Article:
In the aftermath of the gunfight at Tres Jacales, some folks living in south Texas observed that Texas Ranger Sergeant John R. Hughes was ‘spitting mad about how President Diaz protected the Olguins.

There was never any evidence that John Hughes or any other ranger embarked on a vengeance campaign into Mexico — but over the next several weeks, every one of the Olguins died under mysterious circumstances.  The generally held belief was that the despicable bandits perished due to an acute case of rangeritis.  Note: The photograph at right was taken in 1894 of the members of Company D, Texas Ranger Frontier Battalion, Captain John R. Hughes, Commanding.  Kirchner and Hughes are seated on the far right.

Sources:

  1. Alexander, R.  Winchester Warriors: Texas Rangers of Company D.  1874 – 1901.  University of North Texas Press, 2009.
  2. Texas Ranger Hall of Fame and Museum, 2017.

Endnotes:

[1] Sieker was born in Baltimore, Maryland, in 1848.  He attended primary school in North Carolina and later attended the Washington Military Academy.  At the age of 15, he joined the Confederate Army in 1863, serving as an artillerist in Longstreet’s Corps.  Following the war, he migrated to Texas and joined the Texas Rangers.  He served as a private, corporal, sergeant, and lieutenant before being commissioned a captain.  In 1885, Sieker was appointed to serve as Quartermaster General of the State of Texas.

[2] A forest forms a corridor along a river or wetland area and projects into landscapes that are otherwise only sparse trees, such as savannahs, grasslands, or deserts.

[3] In Spanish, Jesus is pronounced ‘hay-soos’.

[4] This sort of behavior wasn’t a one-way street.  American cowboys routinely made off with Mexican cattle and horses, as well.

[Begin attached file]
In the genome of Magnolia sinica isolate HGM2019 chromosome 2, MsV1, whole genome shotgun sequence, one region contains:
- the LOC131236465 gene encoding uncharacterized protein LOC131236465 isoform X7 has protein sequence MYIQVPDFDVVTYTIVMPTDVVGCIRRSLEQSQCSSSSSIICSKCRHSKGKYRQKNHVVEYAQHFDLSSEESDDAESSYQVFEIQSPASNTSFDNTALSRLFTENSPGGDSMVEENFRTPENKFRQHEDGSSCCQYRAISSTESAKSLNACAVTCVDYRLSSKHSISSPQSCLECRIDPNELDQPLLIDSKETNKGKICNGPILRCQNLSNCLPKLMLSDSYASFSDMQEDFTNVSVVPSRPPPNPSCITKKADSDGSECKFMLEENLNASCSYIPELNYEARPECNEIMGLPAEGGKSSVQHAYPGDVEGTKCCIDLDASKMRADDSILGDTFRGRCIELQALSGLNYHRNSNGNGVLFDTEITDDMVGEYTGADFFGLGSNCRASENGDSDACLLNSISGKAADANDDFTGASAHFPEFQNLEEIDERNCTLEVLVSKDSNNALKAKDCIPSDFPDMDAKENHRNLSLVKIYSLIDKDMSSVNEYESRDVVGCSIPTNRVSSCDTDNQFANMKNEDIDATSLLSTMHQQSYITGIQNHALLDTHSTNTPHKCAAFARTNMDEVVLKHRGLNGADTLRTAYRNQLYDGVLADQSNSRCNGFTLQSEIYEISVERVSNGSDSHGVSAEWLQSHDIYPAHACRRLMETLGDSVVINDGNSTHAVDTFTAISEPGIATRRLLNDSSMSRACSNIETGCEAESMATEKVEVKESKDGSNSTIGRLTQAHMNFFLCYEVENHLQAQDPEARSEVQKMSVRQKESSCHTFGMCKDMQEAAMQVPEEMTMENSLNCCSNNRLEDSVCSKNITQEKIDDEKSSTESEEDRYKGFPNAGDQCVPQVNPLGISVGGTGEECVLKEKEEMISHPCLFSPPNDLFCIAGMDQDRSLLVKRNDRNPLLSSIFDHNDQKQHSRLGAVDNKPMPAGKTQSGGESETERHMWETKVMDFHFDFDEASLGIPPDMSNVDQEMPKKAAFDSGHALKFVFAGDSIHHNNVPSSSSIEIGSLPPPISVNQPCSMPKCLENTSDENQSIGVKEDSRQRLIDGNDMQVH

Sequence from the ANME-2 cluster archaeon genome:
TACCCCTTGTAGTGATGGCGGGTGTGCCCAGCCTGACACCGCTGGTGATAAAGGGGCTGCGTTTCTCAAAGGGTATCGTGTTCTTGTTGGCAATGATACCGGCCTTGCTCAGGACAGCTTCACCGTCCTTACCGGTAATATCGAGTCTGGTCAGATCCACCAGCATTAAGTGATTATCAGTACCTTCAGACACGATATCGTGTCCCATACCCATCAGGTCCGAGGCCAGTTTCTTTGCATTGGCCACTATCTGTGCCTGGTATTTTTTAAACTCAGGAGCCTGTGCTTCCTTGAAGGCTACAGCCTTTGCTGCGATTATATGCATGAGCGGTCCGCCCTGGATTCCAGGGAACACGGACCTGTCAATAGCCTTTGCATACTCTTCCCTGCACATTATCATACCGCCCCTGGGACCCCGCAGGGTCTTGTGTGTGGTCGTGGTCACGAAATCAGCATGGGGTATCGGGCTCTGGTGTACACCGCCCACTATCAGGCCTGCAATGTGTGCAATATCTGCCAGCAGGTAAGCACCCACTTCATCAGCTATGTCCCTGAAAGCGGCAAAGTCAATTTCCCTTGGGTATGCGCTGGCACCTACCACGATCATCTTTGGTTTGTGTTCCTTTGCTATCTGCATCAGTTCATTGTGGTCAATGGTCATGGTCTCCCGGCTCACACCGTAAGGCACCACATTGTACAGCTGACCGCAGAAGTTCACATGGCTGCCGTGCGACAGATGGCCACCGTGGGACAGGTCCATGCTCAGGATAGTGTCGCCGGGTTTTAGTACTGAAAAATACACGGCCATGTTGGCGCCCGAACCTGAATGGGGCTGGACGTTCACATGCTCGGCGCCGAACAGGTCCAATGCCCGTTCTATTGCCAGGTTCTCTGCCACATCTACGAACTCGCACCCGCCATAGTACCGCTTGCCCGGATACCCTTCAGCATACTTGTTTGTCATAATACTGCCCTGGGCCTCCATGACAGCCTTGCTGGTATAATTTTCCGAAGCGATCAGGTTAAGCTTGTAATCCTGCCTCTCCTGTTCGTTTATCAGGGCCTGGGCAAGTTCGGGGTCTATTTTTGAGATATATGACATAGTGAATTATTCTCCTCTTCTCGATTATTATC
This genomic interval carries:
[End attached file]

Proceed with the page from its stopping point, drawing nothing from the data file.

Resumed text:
[5] Spanish and Portuguese speakers use the word Gringo to denote a stranger or foreigner.  In Mexico, the term generally applies to Americans as a form of derision or mockery.  Click on the link for a summary of the life and times of John R. Hughes.


About Mustang

Retired Marine, historian, writer.
This entry was posted in American Frontier, American Southwest, Feuds & Rivalries, History, Justice, Mexican Border War, Outlaws, Texas Rangers, Vengeance. Bookmark the permalink.

4 Responses to Frank Jones — Texas Ranger

  1. Phil Strawn says:

    Good post Mustang. Yes, the Texas Rangers are legendary hero’s to us Texans. As a child, when our neighborhood gang divided up for Cowboys and Indians, a few of us were always Texas Rangers. My grandfather knew two Rangers from his teen years in the early 1900’s. He said they were tough hombre’s. Lonesome Dove pays tribute to them with Gus and Call being ex Rangers.

    Liked by 1 person

  2. Andy says:

    Texas rangers still roam the Lone Star State and their reputations are every bit as glorious as those who went before them a hundred and fifty years ago.

    Frank Jones was a Texan through and through. Thanks, Mustang, for keeping his story alive.

    S/F

    Liked by 1 person

Leave a Reply

Fill in your details below or click an icon to log in:

WordPress.com Logo

You are commenting using your WordPress.com account. Log Out /  Change )

Twitter picture

You are commenting using your Twitter account. Log Out /  Change )

Facebook photo

You are commenting using your Facebook account. Log Out /  Change )

Connecting to %s

This site uses Akismet to reduce spam. Learn how your comment data is processed.